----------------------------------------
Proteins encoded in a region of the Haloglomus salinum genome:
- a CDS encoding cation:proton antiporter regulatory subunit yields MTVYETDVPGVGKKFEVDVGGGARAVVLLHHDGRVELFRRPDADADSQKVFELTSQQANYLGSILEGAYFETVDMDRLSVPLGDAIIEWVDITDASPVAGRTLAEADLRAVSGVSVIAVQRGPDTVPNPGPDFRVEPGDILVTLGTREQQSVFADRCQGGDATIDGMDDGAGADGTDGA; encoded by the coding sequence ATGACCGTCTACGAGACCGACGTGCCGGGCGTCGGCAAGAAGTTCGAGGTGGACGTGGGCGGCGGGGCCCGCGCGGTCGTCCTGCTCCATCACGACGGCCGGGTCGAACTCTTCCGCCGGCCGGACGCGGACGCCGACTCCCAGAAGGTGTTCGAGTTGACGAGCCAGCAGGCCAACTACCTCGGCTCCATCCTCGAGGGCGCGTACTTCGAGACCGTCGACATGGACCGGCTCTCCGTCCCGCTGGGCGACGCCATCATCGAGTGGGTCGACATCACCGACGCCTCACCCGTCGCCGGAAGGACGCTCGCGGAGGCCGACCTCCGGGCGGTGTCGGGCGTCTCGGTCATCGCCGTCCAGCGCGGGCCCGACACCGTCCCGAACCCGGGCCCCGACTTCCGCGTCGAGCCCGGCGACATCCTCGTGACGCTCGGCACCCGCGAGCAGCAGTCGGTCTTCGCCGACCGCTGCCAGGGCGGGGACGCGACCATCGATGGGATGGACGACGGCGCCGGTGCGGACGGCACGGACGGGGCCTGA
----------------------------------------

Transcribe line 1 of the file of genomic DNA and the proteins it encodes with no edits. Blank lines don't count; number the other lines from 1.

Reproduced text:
Proteins encoded in a region of the Haloglomus salinum genome: